“The Internet wasn’t meant to be metered in bits and bytes, so it’s insane that wireless companies are still making you buy it this way. The rate plan is dead — it’s a fossil from a time when wireless was metered by every call or text.” John Legere 1/5/2017

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    Quote Originally Posted by @TheRealDanny View Post
    Are you getting one?
    Good question... I'm not seeing any flaws with it so far, but am keenly interested in reports of LG's past reputation. I haven't had an LG phone as a daily driver since the Optimus Prime.. er Slider years ago.

    Honestly, I am hoping for something like a "two for one" deal, which who knows might happen for Black Friday, or sometime next year months after these phones are out. Again, I am not familiar enough with T-Mobile phone marketing to know how likely this is with LG flagships and other high end phones....

    I'd like a "2 year phone" or better. One that will be ahead of the curve for a long long time, and toward the end of its projected 2 year life it will get all spry with the 600 mhz band having been rolled out.

    /me steps down from my soap box, embarrassed at interrupting all the erudite Lincoln Douglas-debate level comments with something as crass as to be on-topic.

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  13. #253
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    Quote Originally Posted by NotABiot View Post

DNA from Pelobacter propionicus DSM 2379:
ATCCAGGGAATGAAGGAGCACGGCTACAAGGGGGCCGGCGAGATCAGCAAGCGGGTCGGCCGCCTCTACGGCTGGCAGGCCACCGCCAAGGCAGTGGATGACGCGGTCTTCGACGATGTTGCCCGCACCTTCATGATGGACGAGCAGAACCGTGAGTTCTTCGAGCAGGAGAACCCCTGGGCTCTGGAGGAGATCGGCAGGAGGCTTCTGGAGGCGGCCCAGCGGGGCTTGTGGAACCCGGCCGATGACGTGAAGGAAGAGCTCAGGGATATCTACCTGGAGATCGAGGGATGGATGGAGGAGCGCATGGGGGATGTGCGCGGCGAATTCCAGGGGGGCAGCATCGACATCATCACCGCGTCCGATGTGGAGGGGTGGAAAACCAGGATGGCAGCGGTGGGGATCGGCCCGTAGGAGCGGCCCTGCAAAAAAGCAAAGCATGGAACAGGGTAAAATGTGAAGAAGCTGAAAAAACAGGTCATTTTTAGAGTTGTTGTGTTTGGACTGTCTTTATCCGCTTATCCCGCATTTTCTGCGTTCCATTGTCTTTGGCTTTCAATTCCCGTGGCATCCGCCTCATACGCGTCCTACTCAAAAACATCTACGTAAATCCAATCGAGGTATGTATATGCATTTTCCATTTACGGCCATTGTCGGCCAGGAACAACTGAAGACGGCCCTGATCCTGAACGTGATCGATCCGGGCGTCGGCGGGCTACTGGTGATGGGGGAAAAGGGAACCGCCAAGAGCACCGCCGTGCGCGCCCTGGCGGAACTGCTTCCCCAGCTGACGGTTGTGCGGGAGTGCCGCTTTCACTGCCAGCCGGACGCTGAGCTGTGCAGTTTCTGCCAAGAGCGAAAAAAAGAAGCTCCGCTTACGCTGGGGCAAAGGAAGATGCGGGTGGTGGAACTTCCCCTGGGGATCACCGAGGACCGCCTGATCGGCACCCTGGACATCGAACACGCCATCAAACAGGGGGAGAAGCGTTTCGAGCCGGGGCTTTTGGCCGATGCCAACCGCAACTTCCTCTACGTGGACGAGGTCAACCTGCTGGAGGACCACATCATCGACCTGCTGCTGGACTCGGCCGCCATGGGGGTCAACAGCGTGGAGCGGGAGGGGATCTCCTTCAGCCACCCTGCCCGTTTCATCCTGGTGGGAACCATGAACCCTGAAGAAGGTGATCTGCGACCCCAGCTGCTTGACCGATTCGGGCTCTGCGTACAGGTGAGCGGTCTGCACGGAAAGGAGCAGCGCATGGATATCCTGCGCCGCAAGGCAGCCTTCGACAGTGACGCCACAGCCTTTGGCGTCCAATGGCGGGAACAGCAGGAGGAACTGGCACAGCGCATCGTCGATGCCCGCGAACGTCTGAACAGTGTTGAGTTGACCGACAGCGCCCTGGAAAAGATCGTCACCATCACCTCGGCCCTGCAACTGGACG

Good question... I'm not seeing any flaws with it so far, but am keenly interested in reports of LG's past reputation. I haven't had an LG phone as a daily driver since the Optimus Prime.. er Slider years ago.

    Honestly, I am hoping for something like a "two for one" deal, which who knows might happen for Black Friday, or sometime next year months after these phones are out. Again, I am not familiar enough with T-Mobile phone marketing to know how likely this is with LG flagships and other high end phones....

    I'd like a "2 year phone" or better. One that will be ahead of the curve for a long long time, and toward the end of its projected 2 year life it will get all spry with the 600 mhz band having been rolled out.

    /me steps down from my soap box, embarrassed at interrupting all the erudite Lincoln Douglas-debate level comments with something as crass as to be on-topic.
    ...........................
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  14. #254
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    Quote Originally Posted by NotABiot View Post
    Good question... I'm not seeing any flaws with it so far, but am keenly interested in reports of LG's past reputation.
    Had an LG G4 on one of my lines that bootlooped. LG wouldn't fix it. I had the LG V10 and it also bootlooped. T-Mobile replaced it at the time and then I got rid of it - I read that the fixes don't fix the design problem and those repaired models are no less likely to bootloop again.

    That being said, I already bought a case for the V30 along with a wireless charger. I may wait a month or two though before ordering one.

    I did read that there is a display issue. Looks like an LCD light bleeding issue but since it's OLED, it isn't actually lightbleed. Possibly due to LG using panels designed for OLED TV's and cutting them into little pieces to be used in a phone.

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    Hokie, apparently you don't fear the bootloop for the V30?